It was like being in my own personal snow globe and for a while I recall kicking that around as a what if? scenario —what if my reality, my life, my past, present and future was contained in a snow globe on someone’s mantel just waiting for some curious child to pick it up and give it a good shake? What if all life was just one big snow globe in a row of snow globes on a mantel? What if it got dropped and smashed? What if every star we see in the sky was just another snow globe, full of people all doing their own thing? Was a black hole the space where that smashed globe  should have been?  I never did get that one figured out.

One of the horses decided he was going to lay down,  selected his spot, folded his front legs and dropped his rear to the floor with a sudden thud and an exhalation of breath that was more of a grunt. His black tail, deepest anthracite shot through with strands of sorrel and flecks of gold fanned out across the golden wheat straw and I was seized with the need to slip the bolt on his stall door and step inside.  He looked at me for a moment, big brown eyes a shade or two darker than polished walnut, assessing me, probably weighing up whether  I brought more food and seeing none, dropped his gaze. I knelt down next to him, his warm breath, molasses-sweet on my face, brushed my cheek against that velvet -soft muzzle; it was a weird telepathy which passed between us—of trust, familiarity and lack of fear and of permission sought and granted.  His assent comes in another deep exhalation and so I sat, settled myself  into the crook of his neck and let him doze, while I intoxicated myself with his smell—sage and fresh air and the undefinable smell of horse, unique and never forgotten.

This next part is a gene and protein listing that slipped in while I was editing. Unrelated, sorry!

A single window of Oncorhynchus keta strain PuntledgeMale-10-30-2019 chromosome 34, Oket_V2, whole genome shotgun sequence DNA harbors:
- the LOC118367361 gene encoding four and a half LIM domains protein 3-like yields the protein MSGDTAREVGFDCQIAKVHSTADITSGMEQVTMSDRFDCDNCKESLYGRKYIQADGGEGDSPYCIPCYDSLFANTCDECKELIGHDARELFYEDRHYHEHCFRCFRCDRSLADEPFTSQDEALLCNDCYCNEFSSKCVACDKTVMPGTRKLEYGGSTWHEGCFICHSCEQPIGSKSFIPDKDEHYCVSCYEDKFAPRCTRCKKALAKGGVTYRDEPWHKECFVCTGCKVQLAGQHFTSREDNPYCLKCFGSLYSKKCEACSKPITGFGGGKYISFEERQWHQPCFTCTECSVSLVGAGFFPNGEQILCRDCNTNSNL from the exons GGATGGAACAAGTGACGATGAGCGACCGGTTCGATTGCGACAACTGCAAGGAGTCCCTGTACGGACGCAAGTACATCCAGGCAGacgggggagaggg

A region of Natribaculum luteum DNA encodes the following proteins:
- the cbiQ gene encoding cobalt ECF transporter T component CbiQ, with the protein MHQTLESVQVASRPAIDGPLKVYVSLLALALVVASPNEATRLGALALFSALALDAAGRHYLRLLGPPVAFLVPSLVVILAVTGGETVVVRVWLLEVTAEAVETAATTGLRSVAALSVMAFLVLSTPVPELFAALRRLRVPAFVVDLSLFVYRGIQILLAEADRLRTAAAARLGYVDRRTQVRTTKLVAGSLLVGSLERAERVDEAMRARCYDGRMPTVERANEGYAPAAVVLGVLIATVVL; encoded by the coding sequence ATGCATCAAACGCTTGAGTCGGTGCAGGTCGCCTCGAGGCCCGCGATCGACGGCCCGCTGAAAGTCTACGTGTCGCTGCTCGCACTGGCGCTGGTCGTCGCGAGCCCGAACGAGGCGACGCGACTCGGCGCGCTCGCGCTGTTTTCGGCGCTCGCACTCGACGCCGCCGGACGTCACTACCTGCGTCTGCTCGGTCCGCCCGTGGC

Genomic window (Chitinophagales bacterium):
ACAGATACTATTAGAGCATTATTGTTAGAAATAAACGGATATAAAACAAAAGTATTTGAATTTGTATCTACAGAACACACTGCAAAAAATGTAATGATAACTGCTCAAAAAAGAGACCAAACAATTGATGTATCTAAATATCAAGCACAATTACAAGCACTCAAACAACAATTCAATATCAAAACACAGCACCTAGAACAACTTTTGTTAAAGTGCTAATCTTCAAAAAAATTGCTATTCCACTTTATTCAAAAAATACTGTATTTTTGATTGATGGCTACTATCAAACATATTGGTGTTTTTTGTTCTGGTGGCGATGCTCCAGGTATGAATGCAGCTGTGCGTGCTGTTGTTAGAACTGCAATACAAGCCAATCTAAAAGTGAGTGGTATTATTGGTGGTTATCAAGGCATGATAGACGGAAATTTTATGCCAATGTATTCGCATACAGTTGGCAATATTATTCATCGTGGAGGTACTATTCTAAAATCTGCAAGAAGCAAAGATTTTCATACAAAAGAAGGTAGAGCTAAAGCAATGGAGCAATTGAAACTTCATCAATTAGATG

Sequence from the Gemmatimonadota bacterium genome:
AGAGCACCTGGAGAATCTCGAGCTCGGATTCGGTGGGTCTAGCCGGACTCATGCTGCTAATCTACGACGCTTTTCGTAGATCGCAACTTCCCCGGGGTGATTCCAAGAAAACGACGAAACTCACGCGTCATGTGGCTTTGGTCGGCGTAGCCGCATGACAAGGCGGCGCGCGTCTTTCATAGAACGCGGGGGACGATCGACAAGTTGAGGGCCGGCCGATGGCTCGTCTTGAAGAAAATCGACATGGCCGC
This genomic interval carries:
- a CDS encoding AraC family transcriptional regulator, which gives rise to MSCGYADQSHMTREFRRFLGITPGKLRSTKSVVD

It wasn’t the first time I had done it but that one time is the one that lives on so vividly, the memory of that 1200lbs of muscle, bone and sinew at its most vulnerable and exposed, that massive creature so powerful and wonderfully wrought, whose first response always, always one of flight and never fight, would let me share his space and sleep alongside me with no anxiety and no fear—and so I sat there for as long as he permitted feeling like it was the safest place in the world and wanting so desperately to capture that moment in time, knowing that nothing could ever be more precious than that magic moment.

And so, even though it may be long gone, it inhabits and informs my present from a corner of my heart always reserved for that once in a lifetime horse and because I have been blessed to have had the truly marvelous experience of living perfectly in the moment.

4 replies »

  1. Your wonderful piece has brought me right inside the stable, Sallie. I can even smell the horses’ breath and hear their gentle sound. It is such wonderful writing it brought tears to my eyes. Many thanks.

  2. So two for two on the boredom front. Oh dear! My apologies that my writing is not to your taste. Thank you for your opinion, criticism is always welcome since it allows me to seek ways to improve.